Like any other aircraft model, takeoff performance varies based on engine type. The performance charts, however, can be misleading at first glance; under identical conditions, the 180 hp Sundowner is listed as requiring approximately 10 percent more distance than the 150 hp Musketeer. A closer look reminds us that the more powerful airplane also includes a 250-pound greater maximum takeoff weight. A buying decision must therefore take into account the whole picture, considering not only horsepower but also fuel burn and useful load.

Even early Musketeer panels are cleanly organized and user-friendly. Jason McDowell

Visibility from the cockpit is fantastic, with the wing positioned far enough aft to provide a nearly unobstructed view downward from the front seats. The airplane is stable in cruise and remains stable in bumpy conditions. Handling is unremarkable, the controls delivering what is asked of them with the expected results, predictable feedback and no complaints. Beechcraft added an aileron-rudder interconnect to reduce the likelihood of stall or spin accidents, and it goes largely undetected during normal flying and maneuvering.

As comfortable as the Musketeer is on cross-country flights, owners concede that they will never win any air races; cruise speeds hover around 110 ktas in 150 hp airplanes and 120 to 125 ktas in 180 hp examples, burning 8 to 9 gallons and 11 to 12 gallons per hour, respectively. With the aforementioned 60 gallons of fuel capacity, the 150 hp models boast a maximum endurance of nearly nine hours and a still-air range of more than 900 miles.

The modest cruise speed isn’t far from the 95-knot limitation of the flaps, so a slight power reduction makes it easy to set up for an approach with 30 to 35 degrees of flaps available, depending on the model. Actuation varies as well, with some models sporting a manual floor-mounted lever and, on others, an electric, three-position switch adjacent to the power quadrant.

The trailing-link landing gear does a good job of absorbing firm landings, and the rubber discs minimize the tendency to bounce or rebound. Crosswind landings are made easier with main gear that, at nearly 12 feet apart, is spaced almost 2 feet wider than a Cherokee and more than 3 feet wider than a 172.

Musketeers have earned a minor reputation of being tricky to land well, and a survey of National Transportation Safety Board reports does reveal an assortment of incidents stemming from porpoising and improper flaring. Owners report that this is at least partially related to a CG that trends toward the forward limit. With two larger occupants in the front seats and nothing in the rear seats and baggage area, it’s easy to find oneself outside of the CG envelope, and with a forward CG, the elevator can run out of authority in the flare. This is further exacerbated during a flight because the CG moves forward as fuel is burned.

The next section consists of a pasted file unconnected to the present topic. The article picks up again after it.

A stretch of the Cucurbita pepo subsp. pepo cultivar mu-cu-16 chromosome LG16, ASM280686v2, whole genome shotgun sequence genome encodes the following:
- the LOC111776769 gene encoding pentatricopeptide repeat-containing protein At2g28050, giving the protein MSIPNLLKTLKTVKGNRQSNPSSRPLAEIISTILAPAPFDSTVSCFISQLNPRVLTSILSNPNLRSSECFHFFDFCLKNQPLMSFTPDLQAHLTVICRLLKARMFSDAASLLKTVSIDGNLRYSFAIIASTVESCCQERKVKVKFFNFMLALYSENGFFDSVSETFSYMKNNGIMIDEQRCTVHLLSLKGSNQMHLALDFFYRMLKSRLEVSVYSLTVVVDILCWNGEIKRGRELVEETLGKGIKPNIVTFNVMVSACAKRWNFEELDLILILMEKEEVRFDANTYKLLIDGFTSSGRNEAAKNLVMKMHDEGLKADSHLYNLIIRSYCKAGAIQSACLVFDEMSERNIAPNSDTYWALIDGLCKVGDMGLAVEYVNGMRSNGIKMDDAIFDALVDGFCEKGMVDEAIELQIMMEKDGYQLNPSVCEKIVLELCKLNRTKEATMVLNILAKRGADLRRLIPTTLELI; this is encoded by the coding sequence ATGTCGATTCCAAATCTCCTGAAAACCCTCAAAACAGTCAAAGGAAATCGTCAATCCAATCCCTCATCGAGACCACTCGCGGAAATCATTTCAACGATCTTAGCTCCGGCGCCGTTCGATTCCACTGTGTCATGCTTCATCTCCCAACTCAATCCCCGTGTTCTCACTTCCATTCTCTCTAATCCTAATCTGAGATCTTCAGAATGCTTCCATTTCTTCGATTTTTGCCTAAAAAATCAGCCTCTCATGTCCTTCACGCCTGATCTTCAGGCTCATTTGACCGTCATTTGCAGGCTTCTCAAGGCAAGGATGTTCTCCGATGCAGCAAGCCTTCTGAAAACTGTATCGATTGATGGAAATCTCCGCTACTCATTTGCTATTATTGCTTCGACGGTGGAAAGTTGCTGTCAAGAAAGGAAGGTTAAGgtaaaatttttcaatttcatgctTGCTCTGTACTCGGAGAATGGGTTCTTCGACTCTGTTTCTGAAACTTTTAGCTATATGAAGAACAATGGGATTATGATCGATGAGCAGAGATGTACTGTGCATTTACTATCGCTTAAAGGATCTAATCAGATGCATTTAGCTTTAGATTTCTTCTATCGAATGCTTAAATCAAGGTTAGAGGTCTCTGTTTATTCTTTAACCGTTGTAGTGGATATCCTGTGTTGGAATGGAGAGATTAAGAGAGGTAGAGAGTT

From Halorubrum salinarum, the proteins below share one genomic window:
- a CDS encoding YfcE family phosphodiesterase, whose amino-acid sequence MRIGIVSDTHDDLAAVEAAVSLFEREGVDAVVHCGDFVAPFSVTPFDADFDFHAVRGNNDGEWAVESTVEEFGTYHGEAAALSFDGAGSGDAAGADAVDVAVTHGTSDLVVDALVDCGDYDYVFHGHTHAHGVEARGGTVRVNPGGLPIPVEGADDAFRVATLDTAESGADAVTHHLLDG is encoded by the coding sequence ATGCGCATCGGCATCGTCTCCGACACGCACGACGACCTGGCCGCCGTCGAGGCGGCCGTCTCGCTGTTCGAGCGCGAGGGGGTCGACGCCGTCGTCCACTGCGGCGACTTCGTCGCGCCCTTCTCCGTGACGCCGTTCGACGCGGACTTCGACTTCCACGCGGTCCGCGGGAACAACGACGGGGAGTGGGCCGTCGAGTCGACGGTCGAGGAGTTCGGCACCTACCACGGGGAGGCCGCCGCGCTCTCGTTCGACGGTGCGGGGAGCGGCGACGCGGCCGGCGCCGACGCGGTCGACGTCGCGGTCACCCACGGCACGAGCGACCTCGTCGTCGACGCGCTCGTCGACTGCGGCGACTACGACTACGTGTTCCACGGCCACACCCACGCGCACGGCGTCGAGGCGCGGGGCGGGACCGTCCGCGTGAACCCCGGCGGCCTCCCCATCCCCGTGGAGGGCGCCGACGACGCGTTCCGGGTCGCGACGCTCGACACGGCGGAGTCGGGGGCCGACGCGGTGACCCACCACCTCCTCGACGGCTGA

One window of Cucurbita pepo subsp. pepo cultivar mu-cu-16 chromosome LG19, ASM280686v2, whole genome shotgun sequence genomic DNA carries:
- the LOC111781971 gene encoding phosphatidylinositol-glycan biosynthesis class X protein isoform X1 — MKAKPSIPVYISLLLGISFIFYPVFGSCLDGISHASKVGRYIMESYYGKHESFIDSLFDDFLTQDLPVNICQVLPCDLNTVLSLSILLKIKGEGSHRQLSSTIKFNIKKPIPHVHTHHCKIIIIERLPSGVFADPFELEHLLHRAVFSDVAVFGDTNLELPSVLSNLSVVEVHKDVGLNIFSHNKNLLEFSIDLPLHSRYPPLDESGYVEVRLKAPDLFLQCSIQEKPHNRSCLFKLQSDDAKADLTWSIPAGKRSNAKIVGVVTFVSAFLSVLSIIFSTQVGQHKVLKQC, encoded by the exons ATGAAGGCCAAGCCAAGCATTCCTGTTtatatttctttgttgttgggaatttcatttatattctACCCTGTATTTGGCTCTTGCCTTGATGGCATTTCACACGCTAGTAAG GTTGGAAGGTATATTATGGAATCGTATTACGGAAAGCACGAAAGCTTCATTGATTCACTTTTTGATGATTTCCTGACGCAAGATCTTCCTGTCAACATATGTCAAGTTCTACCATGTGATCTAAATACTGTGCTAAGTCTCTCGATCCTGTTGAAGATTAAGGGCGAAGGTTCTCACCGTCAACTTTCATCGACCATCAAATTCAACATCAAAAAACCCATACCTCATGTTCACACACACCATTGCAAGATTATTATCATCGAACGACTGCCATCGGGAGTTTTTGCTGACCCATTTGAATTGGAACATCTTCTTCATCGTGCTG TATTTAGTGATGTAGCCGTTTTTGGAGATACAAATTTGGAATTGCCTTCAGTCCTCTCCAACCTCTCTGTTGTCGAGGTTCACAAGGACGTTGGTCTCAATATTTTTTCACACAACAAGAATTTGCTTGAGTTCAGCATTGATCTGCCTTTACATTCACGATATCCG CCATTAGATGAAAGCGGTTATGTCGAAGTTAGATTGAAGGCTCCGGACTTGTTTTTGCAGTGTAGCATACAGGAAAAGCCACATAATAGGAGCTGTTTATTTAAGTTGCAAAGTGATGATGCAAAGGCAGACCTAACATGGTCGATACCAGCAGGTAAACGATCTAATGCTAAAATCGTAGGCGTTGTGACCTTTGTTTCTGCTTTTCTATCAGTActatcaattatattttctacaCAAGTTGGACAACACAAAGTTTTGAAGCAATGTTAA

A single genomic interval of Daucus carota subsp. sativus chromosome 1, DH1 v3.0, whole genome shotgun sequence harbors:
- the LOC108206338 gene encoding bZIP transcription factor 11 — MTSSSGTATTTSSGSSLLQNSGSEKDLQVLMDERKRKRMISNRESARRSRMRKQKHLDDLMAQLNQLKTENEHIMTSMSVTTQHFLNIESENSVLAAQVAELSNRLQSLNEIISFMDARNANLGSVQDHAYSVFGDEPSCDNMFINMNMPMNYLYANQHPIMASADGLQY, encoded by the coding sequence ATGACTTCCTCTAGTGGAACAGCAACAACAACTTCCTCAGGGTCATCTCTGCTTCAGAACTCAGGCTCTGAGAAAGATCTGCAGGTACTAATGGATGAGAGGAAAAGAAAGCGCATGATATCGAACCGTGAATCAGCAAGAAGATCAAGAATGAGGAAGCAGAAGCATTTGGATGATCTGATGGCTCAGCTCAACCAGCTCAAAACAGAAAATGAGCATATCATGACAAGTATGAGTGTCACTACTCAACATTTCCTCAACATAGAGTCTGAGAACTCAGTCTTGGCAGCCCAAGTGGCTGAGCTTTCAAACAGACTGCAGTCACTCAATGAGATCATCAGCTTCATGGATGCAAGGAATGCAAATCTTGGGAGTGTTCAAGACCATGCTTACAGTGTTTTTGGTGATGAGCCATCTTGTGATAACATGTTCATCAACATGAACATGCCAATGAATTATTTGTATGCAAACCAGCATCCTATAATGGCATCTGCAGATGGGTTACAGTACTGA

To remedy this, many owners make a habit of keeping supplies and even bags of sand in the rear luggage compartment. Midway through production, Beechcraft offered an optional 10- or 22-pound tail weight to counter the forward CG, which owners report improves the landing characteristics immensely. The Beech Aero Club offers detailed plans and specifications to fabricate a tail weight for aircraft lacking one.

There’s plenty of room for upgrades. Jason McDowell


Compared with some other types, the Musketeer family is easy to own and maintain. With 4,460 examples produced, airframe parts are plentiful, and while it’s always worth seeking out a mechanic familiar with the type, maintenance is by the book, with no significant traps or pitfalls to newcomers.

Aside from the usual avionics upgrades, a freer-flowing exhaust kit and a well-respected vortex-generator kit, most Musketeers remain largely unmodified from their original factory configuration. While a number of ADs apply to each model, few are recurring and most are straightforward to address.

Shock-absorption duties are provided by simple rubber discs, and owners enjoy their trouble-free simplicity. While pricey at $4,000 to $5,000 (or around $1,000 via a third-party supplier), they last approximately 10 years and require zero maintenance. Most owners have replaced the corrosion-prone, black-colored ductwork that routes air through the cabin with modern, orange-colored ductwork. This is considered to be a particularly important modification that requires approximately $450 in parts and 10 to 12 hours of labor to convert.

Every owner would be well-advised to become a member of the Beech Aero Club. This well-organized type club provides a wealth of expertise, arranging social events, and renting specialized tools to members for low rates. Even prospective owners would benefit from membership; a continuously updated pre-purchase inspection guide is available, outlining all type-specific concerns to address when inspecting an aircraft.

Compared with more-popular types such as the Cessna 172 and Piper Cherokee, the Musketeer family offers a compelling set of strengths and few weaknesses for a relatively low price. Over the years, the type has quietly delivered refinement and reliability to its owners while going largely unnoticed by the masses.

Though a Musketeer will cruise about 10 knots slower than a Cessna 172, the additional 20 gallons of fuel capacity might enable it to reach the destination first if a fuel stop can be omitted. With a relatively large fleet size, few onerous ADs, and an enthusiastic and engaged owner’s group, the Musketeer family offers real merits that make ownership a pleasure for those who own, maintain and fly them.

This story appeared in the March 2021 issue of Flying Magazine

Jason McDowell is a private pilot and Cessna 170 owner based in Madison, Wisconsin. He enjoys researching obscure aviation history and serves as a judge for the National Intercollegiate Flying Association. He can be found on Instagram as @cessnateur.